Mitigating Bias in the Age of Remote Working

I am taking an uncomfortable look at how my biases show up and I am actively working on noticing and changing my own biased behavior by following a process.

Pre-Covid, I was the captain of a hockey team. In my role as captain, I was privileged to provide opportunity for other players. Each week, I asked substitute players to join the team I captained. As much as I value inclusion and equity, when I reviewed my choices over time, it was clear that my biases for white players and extroverts systematically influenced who I asked to sub. This was true despite the fact that I am aware that I have these unconscious biases. But, awareness isn’t enough. I need to follow a process to make sure my biases don’t show up in my behavior.

The process I now use before asking anybody to sub is to refer to the list of all available players. I am repeatedly surprised by how often Asian players and introverts (our league is primarily white and Asian) were simply “out of sight, out of mind” for me, no matter how talented they were. Admitting this isn’t comfortable. And yet, if my personal discomfort is the price for creating more equity in my league, then I can allow myself to be uncomfortable.

Remote working arrangements intensify this “out of sight, out mind” bias, especially for underrepresented groups, and especially in organizations that have relied heavily on co-location to create team bonds. Fortunately, there are simple steps you can take to make sure you assign work and growth opportunities in a fair way.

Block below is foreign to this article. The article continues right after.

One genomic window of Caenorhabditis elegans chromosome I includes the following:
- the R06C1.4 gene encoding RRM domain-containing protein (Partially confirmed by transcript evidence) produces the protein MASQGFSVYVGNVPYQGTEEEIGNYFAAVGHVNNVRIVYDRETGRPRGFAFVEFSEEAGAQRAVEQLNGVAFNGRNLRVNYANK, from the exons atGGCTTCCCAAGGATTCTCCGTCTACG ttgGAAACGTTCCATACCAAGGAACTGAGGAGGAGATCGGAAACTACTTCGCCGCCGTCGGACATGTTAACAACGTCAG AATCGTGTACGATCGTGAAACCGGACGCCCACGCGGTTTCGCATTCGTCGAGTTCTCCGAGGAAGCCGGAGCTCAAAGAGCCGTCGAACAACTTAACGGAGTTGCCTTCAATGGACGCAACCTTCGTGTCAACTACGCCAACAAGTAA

• Refer to your org chart when assigning work to be sure that everyone is receiving equitable opportunities.
  • Think not only about who can do the work, but who would like an opportunity to learn a new skill. Provide development opportunities to them.
  • Keep lists of the projects your reports are working on and periodically review them to make sure that glamorous work that leads to visibility and the non-glamorous housekeeping work that keeps the organization running are equally distributed across the team.
  • Build relationships with all your reports in your 1:1 meetings. Ask open-ended questions about their interests and their career goals so you really get to know them on an individual level.

If you are suddenly noticing patterns of bias that you were not previously aware of, these steps are making a difference. Stick with them. Be willing to risk your own discomfort in pursuit of the behaviors that create inclusion and equity for your team.

Even better, advocate for wider adoption of equitable processes in your organization.  If you want any coaching or support on developing your processes, let us know.

Kai Stowers is an LGBTQ leader and inclusion builder with expertise in transformational change.  He is a partner and guest blogger in CultureSync’s diversity, equity, and inclusion work.

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